Being perpendicular to the face of the next cell when the battery is being assembled, the pin penetrates first through the layer 15 of insulating material and thereupon through the cover 2 so that the vacuum prevailing in the cell itself is maintained. When the cells are pressed against each other, this insulating layer 15 maintains the battery hermetically sealed.

FIGS. 8 to 11 show a variation of the solution of FIGS. 6 to 7, said variation being applied to a solution in accordance with the Finnish Patent Application No. 810552. In this case, the negative current collector 19 comprises a net consisting of copper wires 20 and of plastics fiber yarns 21. Thus, a plastics fabric 21 is connected with the copper-wire current collector 19, said fabric 21 functioning as an additional container of electrolyte. The contact member 12 may in this case be triangularly expanding in the way shown in FIG. 9 in order that, when it penetrates through the current collector net 19, electrical contact should be formed with the copper wires 20, as illustrated by FIG. 10. The triangular tip is, when penetrating into the net 19, spread into contact with the copper wires 20. Under these circumstances, as shown in FIG. 11, the base b of the triangle must be at least equal to the distance a between the copper wires 20 in the fabric.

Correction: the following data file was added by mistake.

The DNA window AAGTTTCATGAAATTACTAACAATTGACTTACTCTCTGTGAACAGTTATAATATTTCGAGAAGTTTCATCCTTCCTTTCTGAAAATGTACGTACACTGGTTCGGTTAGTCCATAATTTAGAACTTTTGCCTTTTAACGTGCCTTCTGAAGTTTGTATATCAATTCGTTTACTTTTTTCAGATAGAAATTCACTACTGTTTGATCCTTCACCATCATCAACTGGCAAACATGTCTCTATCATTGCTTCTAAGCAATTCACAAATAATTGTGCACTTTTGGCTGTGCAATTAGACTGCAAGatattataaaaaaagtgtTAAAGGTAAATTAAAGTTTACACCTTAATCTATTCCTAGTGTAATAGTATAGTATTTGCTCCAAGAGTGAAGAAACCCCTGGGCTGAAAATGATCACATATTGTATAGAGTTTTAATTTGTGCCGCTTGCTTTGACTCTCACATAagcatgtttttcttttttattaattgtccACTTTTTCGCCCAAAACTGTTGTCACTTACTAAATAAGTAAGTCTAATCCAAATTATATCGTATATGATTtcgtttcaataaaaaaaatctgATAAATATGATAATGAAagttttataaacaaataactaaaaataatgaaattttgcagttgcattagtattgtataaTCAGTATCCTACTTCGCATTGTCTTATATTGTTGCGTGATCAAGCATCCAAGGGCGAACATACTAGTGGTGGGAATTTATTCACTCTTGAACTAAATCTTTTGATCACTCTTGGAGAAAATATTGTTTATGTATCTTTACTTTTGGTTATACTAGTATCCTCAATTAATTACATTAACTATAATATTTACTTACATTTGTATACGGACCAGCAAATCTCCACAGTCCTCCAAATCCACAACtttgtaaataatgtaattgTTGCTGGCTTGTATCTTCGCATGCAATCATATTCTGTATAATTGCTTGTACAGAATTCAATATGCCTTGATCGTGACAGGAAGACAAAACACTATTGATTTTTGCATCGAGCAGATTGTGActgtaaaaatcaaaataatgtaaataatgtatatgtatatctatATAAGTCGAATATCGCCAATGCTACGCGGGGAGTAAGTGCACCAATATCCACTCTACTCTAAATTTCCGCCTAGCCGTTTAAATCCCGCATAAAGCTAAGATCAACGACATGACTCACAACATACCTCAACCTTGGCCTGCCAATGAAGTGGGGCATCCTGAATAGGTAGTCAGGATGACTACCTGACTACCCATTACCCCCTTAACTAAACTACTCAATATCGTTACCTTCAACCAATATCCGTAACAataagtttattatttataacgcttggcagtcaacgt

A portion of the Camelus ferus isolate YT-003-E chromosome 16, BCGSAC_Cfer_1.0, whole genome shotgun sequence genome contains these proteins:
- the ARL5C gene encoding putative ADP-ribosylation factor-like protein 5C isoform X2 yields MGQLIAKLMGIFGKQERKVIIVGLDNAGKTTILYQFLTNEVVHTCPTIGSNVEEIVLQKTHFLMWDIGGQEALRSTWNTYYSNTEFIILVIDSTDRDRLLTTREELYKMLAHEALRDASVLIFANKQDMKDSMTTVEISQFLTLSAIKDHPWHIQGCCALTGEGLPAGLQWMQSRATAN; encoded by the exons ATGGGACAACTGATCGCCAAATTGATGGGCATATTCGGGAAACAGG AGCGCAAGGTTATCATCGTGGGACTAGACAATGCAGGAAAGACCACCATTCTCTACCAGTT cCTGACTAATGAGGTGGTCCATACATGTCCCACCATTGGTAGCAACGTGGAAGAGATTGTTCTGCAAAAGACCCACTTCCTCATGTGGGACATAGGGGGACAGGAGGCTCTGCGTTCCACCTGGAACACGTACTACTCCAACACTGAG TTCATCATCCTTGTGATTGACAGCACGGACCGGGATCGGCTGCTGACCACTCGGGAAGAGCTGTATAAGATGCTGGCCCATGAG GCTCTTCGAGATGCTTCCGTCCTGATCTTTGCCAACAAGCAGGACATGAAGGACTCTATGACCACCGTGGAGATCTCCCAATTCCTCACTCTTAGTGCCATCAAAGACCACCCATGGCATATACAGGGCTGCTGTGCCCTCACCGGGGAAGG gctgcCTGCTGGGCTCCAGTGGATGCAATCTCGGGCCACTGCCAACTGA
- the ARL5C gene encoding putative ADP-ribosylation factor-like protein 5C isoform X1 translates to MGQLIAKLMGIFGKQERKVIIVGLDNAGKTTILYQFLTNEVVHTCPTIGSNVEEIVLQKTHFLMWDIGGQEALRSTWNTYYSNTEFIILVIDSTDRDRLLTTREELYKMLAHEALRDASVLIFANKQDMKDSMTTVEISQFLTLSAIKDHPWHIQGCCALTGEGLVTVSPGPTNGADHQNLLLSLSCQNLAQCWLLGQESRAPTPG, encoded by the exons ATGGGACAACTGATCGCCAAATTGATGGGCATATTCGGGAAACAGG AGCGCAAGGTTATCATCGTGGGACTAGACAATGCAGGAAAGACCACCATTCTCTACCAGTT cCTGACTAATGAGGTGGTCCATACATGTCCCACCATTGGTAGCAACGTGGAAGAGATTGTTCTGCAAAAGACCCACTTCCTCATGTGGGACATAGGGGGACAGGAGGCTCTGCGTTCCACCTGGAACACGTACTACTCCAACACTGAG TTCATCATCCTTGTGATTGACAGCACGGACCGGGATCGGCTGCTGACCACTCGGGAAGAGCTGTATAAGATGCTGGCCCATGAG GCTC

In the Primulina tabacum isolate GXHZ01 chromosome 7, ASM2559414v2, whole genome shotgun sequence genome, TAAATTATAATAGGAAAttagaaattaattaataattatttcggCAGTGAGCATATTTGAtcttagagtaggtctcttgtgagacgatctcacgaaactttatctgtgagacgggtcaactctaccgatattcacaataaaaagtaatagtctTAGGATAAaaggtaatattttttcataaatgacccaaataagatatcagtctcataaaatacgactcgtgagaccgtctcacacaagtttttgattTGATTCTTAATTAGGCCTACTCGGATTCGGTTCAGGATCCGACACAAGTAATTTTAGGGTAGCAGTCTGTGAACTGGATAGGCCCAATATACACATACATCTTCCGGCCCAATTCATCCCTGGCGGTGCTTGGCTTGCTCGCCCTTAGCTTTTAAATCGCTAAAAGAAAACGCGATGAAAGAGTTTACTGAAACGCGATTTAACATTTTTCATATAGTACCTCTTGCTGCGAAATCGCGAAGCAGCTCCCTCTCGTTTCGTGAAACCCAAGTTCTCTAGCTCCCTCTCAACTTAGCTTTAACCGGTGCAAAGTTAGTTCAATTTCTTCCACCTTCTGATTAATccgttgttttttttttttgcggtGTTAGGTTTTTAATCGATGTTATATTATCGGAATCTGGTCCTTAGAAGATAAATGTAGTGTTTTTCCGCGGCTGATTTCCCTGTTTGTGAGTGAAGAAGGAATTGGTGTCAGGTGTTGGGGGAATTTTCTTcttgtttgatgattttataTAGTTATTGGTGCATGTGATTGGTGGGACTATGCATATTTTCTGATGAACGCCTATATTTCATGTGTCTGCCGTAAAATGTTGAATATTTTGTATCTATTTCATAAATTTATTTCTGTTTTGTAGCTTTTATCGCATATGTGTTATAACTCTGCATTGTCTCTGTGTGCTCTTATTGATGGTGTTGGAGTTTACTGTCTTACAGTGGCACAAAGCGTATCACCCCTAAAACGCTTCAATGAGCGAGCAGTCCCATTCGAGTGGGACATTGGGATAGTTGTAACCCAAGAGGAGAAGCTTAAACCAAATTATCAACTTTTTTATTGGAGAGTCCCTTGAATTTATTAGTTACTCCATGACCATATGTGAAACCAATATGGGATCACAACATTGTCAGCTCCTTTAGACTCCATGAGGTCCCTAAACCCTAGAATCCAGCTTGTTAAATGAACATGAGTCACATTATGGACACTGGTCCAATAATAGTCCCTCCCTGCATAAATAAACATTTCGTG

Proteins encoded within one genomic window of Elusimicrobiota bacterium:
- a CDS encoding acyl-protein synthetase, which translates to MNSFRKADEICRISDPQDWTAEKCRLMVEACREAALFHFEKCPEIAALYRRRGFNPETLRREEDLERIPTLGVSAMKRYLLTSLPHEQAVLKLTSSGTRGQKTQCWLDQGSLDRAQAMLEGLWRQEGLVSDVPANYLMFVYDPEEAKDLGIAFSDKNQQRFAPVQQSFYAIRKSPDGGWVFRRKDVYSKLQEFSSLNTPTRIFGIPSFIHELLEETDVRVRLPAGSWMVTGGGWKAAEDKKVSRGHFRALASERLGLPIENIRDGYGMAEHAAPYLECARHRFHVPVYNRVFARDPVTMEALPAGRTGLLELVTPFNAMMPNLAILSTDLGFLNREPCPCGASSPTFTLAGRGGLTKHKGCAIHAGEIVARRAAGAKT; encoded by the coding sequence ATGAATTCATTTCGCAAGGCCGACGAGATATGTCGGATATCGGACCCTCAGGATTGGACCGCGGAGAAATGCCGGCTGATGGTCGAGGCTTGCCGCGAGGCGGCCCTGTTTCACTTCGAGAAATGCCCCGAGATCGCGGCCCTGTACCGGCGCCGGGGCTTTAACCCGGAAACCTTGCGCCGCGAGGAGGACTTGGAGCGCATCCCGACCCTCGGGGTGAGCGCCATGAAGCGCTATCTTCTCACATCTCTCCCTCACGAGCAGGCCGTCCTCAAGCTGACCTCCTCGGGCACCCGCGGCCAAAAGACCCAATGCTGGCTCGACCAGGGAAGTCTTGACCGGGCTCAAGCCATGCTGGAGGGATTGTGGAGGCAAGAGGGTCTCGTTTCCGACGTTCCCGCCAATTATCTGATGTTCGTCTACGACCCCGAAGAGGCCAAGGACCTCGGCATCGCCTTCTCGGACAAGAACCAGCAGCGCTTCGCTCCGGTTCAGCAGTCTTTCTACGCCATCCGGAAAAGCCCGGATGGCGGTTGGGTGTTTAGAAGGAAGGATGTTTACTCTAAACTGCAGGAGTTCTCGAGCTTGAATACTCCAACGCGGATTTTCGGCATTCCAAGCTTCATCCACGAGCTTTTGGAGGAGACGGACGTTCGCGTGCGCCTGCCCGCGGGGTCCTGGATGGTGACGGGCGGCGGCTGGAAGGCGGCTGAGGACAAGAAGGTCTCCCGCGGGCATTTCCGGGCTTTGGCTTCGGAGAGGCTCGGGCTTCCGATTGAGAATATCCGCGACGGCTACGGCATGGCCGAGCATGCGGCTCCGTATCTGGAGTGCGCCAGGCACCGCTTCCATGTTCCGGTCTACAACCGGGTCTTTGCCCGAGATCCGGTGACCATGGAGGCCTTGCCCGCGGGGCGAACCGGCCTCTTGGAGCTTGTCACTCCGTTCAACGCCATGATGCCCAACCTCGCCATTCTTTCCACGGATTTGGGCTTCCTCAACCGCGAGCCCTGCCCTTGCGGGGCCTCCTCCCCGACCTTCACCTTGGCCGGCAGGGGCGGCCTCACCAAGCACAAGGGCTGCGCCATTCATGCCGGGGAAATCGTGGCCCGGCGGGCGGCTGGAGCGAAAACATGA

FIGS. 12 and 13 show a cell construction in accordance with FIGS. 1 and 2, except that the layer 9 of insulating material spread onto the outer face of the positive current collector 7 is uniform (thus, it has no opening). In this case, when an arrangement in accordance with the invention is applied, separate contact units must be used.

FIGS. 14 and 15 show a solution of this type, whereby it is noticed that contact constructions 22, 23, 24 of three sorts are needed, which are illustrated as solutions of principle in FIG. 15. In the positive contact unit 22 pins 22' bent only in one direction downwardly are needed. In the contact units 25 placed between cells, pins 23' and 23" pointing in two directions are needed in order to accomplish connecting in series. In the contact unit 24 of the negative terminal 17 there is only a pin 24" penetrating into the negative electrode 11.